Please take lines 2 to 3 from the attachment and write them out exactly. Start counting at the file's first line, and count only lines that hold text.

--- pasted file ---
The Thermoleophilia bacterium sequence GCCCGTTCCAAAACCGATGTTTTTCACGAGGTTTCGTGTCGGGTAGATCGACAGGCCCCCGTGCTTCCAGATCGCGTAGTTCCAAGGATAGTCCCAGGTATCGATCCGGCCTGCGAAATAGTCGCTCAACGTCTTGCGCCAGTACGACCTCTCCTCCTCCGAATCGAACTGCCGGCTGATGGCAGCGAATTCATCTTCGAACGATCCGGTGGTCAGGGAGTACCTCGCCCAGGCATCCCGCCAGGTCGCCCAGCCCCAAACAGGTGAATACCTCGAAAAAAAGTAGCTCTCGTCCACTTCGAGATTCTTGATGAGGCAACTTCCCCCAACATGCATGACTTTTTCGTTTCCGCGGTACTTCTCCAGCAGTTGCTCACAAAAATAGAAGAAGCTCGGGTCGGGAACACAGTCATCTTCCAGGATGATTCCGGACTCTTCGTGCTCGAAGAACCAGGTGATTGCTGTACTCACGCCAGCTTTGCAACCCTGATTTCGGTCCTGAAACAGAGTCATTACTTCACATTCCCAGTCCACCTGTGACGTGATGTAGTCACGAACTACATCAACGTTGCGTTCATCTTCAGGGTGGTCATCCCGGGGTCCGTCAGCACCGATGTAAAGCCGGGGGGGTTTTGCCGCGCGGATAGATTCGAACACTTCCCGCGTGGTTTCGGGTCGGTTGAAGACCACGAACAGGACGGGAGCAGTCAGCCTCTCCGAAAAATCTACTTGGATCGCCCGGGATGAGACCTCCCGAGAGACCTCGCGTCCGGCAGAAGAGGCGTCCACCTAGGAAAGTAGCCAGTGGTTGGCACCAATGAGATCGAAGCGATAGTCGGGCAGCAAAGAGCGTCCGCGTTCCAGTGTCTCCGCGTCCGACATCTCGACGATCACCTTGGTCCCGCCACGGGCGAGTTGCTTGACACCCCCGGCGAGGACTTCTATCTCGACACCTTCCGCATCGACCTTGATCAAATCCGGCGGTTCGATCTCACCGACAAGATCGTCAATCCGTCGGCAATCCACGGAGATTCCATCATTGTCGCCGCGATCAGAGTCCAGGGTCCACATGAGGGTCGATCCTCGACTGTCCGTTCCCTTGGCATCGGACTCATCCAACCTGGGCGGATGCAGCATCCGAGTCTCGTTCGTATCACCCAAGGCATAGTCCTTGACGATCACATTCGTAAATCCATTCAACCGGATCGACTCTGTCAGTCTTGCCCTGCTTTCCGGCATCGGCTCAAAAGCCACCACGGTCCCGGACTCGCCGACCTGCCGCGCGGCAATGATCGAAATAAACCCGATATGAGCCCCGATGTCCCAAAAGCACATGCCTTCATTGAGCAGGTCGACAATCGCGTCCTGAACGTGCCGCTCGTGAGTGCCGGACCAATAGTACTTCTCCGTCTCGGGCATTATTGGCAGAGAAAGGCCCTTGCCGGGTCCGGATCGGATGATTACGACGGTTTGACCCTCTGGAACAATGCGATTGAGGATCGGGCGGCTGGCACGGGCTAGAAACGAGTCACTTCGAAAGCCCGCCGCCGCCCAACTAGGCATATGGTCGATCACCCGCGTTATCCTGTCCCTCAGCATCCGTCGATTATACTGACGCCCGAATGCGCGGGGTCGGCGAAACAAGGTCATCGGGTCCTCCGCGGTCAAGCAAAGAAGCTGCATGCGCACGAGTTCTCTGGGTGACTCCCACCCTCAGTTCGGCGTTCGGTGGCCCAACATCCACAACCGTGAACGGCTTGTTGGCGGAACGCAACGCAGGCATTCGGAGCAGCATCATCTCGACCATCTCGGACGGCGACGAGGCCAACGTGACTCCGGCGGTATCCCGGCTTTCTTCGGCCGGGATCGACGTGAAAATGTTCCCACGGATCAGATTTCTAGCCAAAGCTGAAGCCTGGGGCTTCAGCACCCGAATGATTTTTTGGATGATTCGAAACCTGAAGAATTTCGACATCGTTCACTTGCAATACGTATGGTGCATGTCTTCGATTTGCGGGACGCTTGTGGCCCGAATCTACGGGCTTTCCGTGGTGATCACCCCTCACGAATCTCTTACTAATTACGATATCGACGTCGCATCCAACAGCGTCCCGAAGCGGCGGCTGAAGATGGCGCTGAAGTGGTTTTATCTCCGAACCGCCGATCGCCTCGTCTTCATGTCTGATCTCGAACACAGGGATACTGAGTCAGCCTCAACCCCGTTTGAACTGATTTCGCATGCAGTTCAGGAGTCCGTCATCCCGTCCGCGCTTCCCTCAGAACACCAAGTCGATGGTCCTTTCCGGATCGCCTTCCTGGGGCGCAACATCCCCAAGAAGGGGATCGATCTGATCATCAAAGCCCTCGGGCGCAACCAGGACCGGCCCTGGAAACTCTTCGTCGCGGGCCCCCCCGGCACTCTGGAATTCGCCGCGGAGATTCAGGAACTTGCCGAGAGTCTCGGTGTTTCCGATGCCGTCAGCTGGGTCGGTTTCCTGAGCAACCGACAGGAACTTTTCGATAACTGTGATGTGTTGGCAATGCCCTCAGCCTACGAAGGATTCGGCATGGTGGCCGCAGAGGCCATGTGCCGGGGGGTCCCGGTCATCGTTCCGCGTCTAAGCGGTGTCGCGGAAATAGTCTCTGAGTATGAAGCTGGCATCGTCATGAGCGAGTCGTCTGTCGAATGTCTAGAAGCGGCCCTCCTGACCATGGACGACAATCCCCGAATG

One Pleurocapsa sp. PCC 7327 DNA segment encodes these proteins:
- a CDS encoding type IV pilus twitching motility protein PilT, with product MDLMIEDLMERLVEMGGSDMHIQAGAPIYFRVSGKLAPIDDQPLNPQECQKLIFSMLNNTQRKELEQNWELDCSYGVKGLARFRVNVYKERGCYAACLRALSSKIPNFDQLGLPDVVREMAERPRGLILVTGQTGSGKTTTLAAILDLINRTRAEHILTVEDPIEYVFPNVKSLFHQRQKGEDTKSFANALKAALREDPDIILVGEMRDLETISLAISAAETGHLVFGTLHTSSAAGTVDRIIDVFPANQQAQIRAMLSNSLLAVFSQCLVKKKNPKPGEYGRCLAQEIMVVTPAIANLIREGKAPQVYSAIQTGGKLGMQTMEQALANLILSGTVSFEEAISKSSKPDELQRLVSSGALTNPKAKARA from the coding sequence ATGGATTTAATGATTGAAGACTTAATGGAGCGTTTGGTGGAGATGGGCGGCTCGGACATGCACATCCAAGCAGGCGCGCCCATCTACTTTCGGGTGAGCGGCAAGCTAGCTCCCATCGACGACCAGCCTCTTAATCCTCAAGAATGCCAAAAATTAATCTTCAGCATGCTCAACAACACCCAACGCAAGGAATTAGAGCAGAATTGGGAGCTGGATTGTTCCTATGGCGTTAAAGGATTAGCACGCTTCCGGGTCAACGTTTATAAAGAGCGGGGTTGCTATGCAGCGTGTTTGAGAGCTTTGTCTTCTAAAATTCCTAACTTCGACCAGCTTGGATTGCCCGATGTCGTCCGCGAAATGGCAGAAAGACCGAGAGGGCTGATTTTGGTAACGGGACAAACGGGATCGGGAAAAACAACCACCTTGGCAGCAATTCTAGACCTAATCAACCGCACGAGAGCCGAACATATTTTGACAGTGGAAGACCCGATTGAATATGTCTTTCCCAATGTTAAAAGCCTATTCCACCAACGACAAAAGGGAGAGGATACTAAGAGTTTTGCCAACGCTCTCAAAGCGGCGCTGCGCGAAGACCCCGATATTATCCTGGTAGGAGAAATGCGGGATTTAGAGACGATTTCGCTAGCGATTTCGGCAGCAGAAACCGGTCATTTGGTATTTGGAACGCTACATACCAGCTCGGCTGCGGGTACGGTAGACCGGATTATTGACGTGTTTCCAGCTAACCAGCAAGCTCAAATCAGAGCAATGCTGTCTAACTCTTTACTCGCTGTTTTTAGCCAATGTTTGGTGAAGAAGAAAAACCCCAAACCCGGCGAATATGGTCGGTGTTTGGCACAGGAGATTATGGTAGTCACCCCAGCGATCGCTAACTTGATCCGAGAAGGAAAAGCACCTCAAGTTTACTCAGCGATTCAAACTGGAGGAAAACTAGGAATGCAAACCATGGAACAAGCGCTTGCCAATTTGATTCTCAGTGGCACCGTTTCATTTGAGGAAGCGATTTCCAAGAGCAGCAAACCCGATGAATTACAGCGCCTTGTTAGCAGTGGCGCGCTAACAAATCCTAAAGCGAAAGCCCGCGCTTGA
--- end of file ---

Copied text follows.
One Pleurocapsa sp. PCC 7327 DNA segment encodes these proteins:
- a CDS encoding type IV pilus twitching motility protein PilT, with product MDLMIEDLMERLVEMGGSDMHIQAGAPIYFRVSGKLAPIDDQPLNPQECQKLIFSMLNNTQRKELEQNWELDCSYGVKGLARFRVNVYKERGCYAACLRALSSKIPNFDQLGLPDVVREMAERPRGLILVTGQTGSGKTTTLAAILDLINRTRAEHILTVEDPIEYVFPNVKSLFHQRQKGEDTKSFANALKAALREDPDIILVGEMRDLETISLAISAAETGHLVFGTLHTSSAAGTVDRIIDVFPANQQAQIRAMLSNSLLAVFSQCLVKKKNPKPGEYGRCLAQEIMVVTPAIANLIREGKAPQVYSAIQTGGKLGMQTMEQALANLILSGTVSFEEAISKSSKPDELQRLVSSGALTNPKAKARA from the coding sequence ATGGATTTAATGATTGAAGACTTAATGGAGCGTTTGGTGGAGATGGGCGGCTCGGACATGCACATCCAAGCAGGCGCGCCCATCTACTTTCGGGTGAGCGGCAAGCTAGCTCCCATCGACGACCAGCCTCTTAATCCTCAAGAATGCCAAAAATTAATCTTCAGCATGCTCAACAACACCCAACGCAAGGAATTAGAGCAGAATTGGGAGCTGGATTGTTCCTATGGCGTTAAAGGATTAGCACGCTTCCGGGTCAACGTTTATAAAGAGCGGGGTTGCTATGCAGCGTGTTTGAGAGCTTTGTCTTCTAAAATTCCTAACTTCGACCAGCTTGGATTGCCCGATGTCGTCCGCGAAATGGCAGAAAGACCGAGAGGGCTGATTTTGGTAACGGGACAAACGGGATCGGGAAAAACAACCACCTTGGCAGCAATTCTAGACCTAATCAACCGCACGAGAGCCGAACATATTTTGACAGTGGAAGACCCGATTGAATATGTCTTTCCCAATGTTAAAAGCCTATTCCACCAACGACAAAAGGGAGAGGATACTAAGAGTTTTGCCAACGCTCTCAAAGCGGCGCTGCGCGAAGACCCCGATATTATCCTGGTAGGAGAAATGCGGGATTTAGAGACGATTTCGCTAGCGATTTCGGCAGCAGAAACCGGTCATTTGGTATTTGGAACGCTACATACCAGCTCGGCTGCGGGTACGGTAGACCGGATTATTGACGTGTTTCCAGCTAACCAGCAAGCTCAAATCAGAGCAATGCTGTCTAACTCTTTACTCGCTGTTTTTAGCCAATGTTTGGTGAAGAAGAAAAACCCCAAACCCGGCGAATATGGTCGGTGTTTGGCACAGGAGATTATGGTAGTCACCCCAGCGATCGCTAACTTGATCCGAGAAGGAAAAGCACCTCAAGTTTACTCAGCGATTCAAACTGGAGGAAAACTAGGAATGCAAACCATGGAACAAGCGCTTGCCAATTTGATTCTCAGTGGCACCGTTTCATTTGAGGAAGCGATTTCCAAGAGCAGCAAACCCGATGAATTACAGCGCCTTGTTAGCAGTGGCGCGCTAACAAATCCTAAAGCGAAAGCCCGCGCTTGA